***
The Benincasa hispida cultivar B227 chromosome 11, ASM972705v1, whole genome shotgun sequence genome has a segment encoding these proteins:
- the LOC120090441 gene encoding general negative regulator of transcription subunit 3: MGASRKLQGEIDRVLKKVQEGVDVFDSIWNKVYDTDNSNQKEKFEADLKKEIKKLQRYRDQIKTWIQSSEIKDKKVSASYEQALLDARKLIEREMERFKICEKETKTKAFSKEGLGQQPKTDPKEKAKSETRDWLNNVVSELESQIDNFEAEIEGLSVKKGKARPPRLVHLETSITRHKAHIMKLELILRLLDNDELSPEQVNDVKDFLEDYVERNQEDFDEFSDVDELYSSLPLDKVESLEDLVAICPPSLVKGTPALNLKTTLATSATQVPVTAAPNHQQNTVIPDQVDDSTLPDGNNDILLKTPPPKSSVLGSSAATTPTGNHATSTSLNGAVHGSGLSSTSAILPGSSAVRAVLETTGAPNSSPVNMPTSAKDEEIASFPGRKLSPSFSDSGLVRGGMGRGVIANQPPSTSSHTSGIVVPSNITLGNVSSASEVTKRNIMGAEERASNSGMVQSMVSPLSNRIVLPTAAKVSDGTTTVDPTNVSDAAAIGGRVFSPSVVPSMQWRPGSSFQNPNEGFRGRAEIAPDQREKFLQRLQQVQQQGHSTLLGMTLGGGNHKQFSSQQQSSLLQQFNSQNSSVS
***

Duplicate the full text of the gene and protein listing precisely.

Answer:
The Benincasa hispida cultivar B227 chromosome 11, ASM972705v1, whole genome shotgun sequence genome has a segment encoding these proteins:
- the LOC120090441 gene encoding general negative regulator of transcription subunit 3: MGASRKLQGEIDRVLKKVQEGVDVFDSIWNKVYDTDNSNQKEKFEADLKKEIKKLQRYRDQIKTWIQSSEIKDKKVSASYEQALLDARKLIEREMERFKICEKETKTKAFSKEGLGQQPKTDPKEKAKSETRDWLNNVVSELESQIDNFEAEIEGLSVKKGKARPPRLVHLETSITRHKAHIMKLELILRLLDNDELSPEQVNDVKDFLEDYVERNQEDFDEFSDVDELYSSLPLDKVESLEDLVAICPPSLVKGTPALNLKTTLATSATQVPVTAAPNHQQNTVIPDQVDDSTLPDGNNDILLKTPPPKSSVLGSSAATTPTGNHATSTSLNGAVHGSGLSSTSAILPGSSAVRAVLETTGAPNSSPVNMPTSAKDEEIASFPGRKLSPSFSDSGLVRGGMGRGVIANQPPSTSSHTSGIVVPSNITLGNVSSASEVTKRNIMGAEERASNSGMVQSMVSPLSNRIVLPTAAKVSDGTTTVDPTNVSDAAAIGGRVFSPSVVPSMQWRPGSSFQNPNEGFRGRAEIAPDQREKFLQRLQQVQQQGHSTLLGMTLGGGNHKQFSSQQQSSLLQQFNSQNSSVS